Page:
Sometimes, the key to present and future occurrences lies in the past. Part 3 unveils the past of Arthur Leander and the first of his three wives, Miranda. Arthur drops out of college to pursue a career as an actor. At first, he achieves little success from small roles given to him. But Arthur becomes very popular once he’s in Hollywood. He gets with Miranda after his mother suggests that he takes her out for lunch. Miranda’s an artist who works at a shipping company. She has a boyfriend named Pablo who doesn’t do right by her. He fights with her and makes her life difficult. In order to keep calm, Miranda creates a comic book with the same title as the novel itself. Although Station Eleven eases her mental pain, it can’t bring her physical comfort from Pablo. Eventually, she decides to be with Arthur. Miranda marries Arthur, only to realize that on their third anniversary, he’s having an affair with his future second wife. By then, Arthur’s fame truly precedes and overwhelms him. He’s a different person from who he once was to Miranda and his best friend, Clark.
I believe that the dog, Luli, and the paperweight are motifs as they reappear throughout the story. I don’t know about the dog, but I know that the paperweight represents something. I just don’t know what it is.
I believe that while Miranda’s Station Eleven is her creative imagination drawn on paper, it also reflects her reality. The comic book’s protagonist, Dr. Eleven, represents Miranda. Station Eleven represents an alternate, futuristic version of Earth, at least according to Miranda’s imagination. Imagination becomes perception as Dr. Eleven’s conflicts reflect the hardships and loneliness that Miranda feels. The fact that the comic’s main character is a guy presents the “what if” possibility. It has to do with the issue of gender. How different would things be for Miranda if she was a man? Her comic book allows Miranda to be a male character that possesses her perspective. It reflects her feelings and also explores an array of possibilities that don’t come to fruition in her life.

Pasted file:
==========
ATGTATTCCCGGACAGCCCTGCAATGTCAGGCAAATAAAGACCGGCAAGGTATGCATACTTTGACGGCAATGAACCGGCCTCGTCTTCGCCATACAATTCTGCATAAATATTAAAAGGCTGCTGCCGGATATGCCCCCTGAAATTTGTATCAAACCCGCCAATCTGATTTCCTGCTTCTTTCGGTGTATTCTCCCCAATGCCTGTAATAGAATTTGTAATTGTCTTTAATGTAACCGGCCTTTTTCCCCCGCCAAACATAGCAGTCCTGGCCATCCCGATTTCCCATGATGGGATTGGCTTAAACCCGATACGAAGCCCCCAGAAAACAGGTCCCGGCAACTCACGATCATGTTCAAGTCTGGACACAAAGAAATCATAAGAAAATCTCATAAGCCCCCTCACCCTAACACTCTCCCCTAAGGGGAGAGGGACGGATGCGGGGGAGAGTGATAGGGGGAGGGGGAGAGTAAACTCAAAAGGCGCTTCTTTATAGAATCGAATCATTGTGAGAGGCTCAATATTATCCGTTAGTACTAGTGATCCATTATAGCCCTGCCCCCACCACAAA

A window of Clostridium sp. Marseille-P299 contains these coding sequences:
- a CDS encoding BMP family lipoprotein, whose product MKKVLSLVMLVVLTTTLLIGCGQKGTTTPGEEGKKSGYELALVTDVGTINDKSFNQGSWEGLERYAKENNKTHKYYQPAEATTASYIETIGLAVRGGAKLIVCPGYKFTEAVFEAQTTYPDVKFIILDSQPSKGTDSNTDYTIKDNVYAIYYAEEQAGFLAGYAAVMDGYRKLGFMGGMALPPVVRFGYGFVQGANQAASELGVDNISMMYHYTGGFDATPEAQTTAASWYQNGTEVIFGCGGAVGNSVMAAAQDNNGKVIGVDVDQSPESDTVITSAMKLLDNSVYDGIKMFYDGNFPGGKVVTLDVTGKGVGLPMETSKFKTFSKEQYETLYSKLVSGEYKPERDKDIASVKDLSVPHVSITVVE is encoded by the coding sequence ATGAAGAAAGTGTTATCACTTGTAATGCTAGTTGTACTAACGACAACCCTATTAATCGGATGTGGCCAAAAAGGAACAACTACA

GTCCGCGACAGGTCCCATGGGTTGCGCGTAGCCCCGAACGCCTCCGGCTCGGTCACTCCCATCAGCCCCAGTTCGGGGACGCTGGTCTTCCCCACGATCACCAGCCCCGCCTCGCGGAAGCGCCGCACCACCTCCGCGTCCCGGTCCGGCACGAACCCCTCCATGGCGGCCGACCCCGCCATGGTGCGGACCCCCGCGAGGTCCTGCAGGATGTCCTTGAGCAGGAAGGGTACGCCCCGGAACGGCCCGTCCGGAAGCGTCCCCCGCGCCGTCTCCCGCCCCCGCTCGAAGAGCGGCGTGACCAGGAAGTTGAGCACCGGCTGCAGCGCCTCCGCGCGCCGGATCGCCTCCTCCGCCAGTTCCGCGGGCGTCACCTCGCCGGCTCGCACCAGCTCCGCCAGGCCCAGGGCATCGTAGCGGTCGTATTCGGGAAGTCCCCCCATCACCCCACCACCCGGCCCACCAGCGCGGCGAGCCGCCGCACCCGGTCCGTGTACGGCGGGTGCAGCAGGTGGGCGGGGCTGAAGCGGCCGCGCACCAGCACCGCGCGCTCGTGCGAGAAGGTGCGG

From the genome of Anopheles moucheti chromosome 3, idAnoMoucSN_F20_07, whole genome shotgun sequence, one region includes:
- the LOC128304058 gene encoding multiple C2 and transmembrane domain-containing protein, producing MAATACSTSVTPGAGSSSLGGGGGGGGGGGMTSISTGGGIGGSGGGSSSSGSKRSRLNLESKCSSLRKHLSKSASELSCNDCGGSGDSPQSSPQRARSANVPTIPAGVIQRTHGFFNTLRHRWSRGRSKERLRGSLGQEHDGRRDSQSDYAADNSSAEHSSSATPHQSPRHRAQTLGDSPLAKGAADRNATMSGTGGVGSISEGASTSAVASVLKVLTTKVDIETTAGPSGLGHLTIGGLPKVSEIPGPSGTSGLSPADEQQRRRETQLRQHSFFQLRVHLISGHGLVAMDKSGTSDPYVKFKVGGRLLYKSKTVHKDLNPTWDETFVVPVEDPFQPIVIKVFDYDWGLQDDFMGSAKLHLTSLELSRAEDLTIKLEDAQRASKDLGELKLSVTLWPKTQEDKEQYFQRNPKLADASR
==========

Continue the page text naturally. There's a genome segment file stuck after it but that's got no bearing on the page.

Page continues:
It seems that Emily St. John Mandel’s Station Eleven transcends time. I am quite pleased to see that my prediction about time from my last post has proven correct so far. The question of, how much could things change between then and now? is recurring throughout parts two and three of the novel. It is interesting to think about how far society falls within 20 years, but it is just as fascinating to think about change across time in general. Change in people, thoughts, and society in Station Eleven seems to reflect off of each other. One of the most crucial parts of Mandel’s Station Eleven is the change over time, change is consistently a focal point throughout the chapters and it’s presence is indispensable to the plot in the story.
One of the most telling lines in part three in regards to time is “Arthur wasn’t having dinner with a friend […] so much as having dinner with an audience. He felt sick with disgust. […] Thinking about the terrible gulf of years between eighteen and fifty.” (p.112) These lines are so incredibly compelling because they remind us that conflict isn’t always derived from things greater than us but that it can from places within ourselves so visceral that logic feels alien. Here, Clark is summarizing the five chapters worth of change that Arthur goes through, from someone embarrassed by fame to someone performing his life for strangers. There was a change in substance within Arthur throughout 33 years that was a catalyst for many things in the novel, such as the Station Eleven comic book, which was revealed to be from Arthur’s ex-wife Miranda, and the beautiful paperweight from Arthur’s his longtime friend Clark, both objects now under the possession of Kirsten.
It seems that love lives on after the apocalypse. It is a little funny to see that amid the danger of a post-apocalyptic world, there is still room for drama. It seems almost ridiculous but it is true to life, we would never let ourselves become bored with life and much less succumb to it. In part two we find out the Kirsten cheated on Sayid with someone she happened to meet “more or less out of boredom”(p.45) and the drama generated from this was enough to tease her about. This seems like a direct reflection to how Arthur leaves Miranda for Elizabeth. It feels like the parallels between Arthur and Kirsten could go farther, and this leads to thoughts about whether Kirsten could have a similar death to Arthur’s, especially after the exchange between Jeevan and a young Kirsten in part 1, “‘…if acting was the last thing he ever did […] then the last thing he ever did was something that made him happy.’ ‘It’s the thing I love most in the world too, […] acting.'”(p.8-9)